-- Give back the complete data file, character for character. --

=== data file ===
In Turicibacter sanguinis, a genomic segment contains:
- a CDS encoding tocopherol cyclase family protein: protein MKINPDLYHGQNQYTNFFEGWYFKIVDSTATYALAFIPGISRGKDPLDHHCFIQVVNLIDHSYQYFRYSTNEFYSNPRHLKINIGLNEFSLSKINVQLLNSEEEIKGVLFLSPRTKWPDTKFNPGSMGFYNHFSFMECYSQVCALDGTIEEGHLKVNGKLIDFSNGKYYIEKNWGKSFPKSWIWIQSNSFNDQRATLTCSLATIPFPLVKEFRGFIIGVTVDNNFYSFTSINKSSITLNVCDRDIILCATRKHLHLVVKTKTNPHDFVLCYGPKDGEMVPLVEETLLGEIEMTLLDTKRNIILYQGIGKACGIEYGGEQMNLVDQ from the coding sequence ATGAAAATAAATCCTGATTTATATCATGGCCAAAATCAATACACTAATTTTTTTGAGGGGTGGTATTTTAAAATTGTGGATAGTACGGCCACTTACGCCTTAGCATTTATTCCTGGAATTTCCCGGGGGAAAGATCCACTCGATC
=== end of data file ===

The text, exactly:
In Turicibacter sanguinis, a genomic segment contains:
- a CDS encoding tocopherol cyclase family protein: protein MKINPDLYHGQNQYTNFFEGWYFKIVDSTATYALAFIPGISRGKDPLDHHCFIQVVNLIDHSYQYFRYSTNEFYSNPRHLKINIGLNEFSLSKINVQLLNSEEEIKGVLFLSPRTKWPDTKFNPGSMGFYNHFSFMECYSQVCALDGTIEEGHLKVNGKLIDFSNGKYYIEKNWGKSFPKSWIWIQSNSFNDQRATLTCSLATIPFPLVKEFRGFIIGVTVDNNFYSFTSINKSSITLNVCDRDIILCATRKHLHLVVKTKTNPHDFVLCYGPKDGEMVPLVEETLLGEIEMTLLDTKRNIILYQGIGKACGIEYGGEQMNLVDQ from the coding sequence ATGAAAATAAATCCTGATTTATATCATGGCCAAAATCAATACACTAATTTTTTTGAGGGGTGGTATTTTAAAATTGTGGATAGTACGGCCACTTACGCCTTAGCATTTATTCCTGGAATTTCCCGGGGGAAAGATCCACTCGATC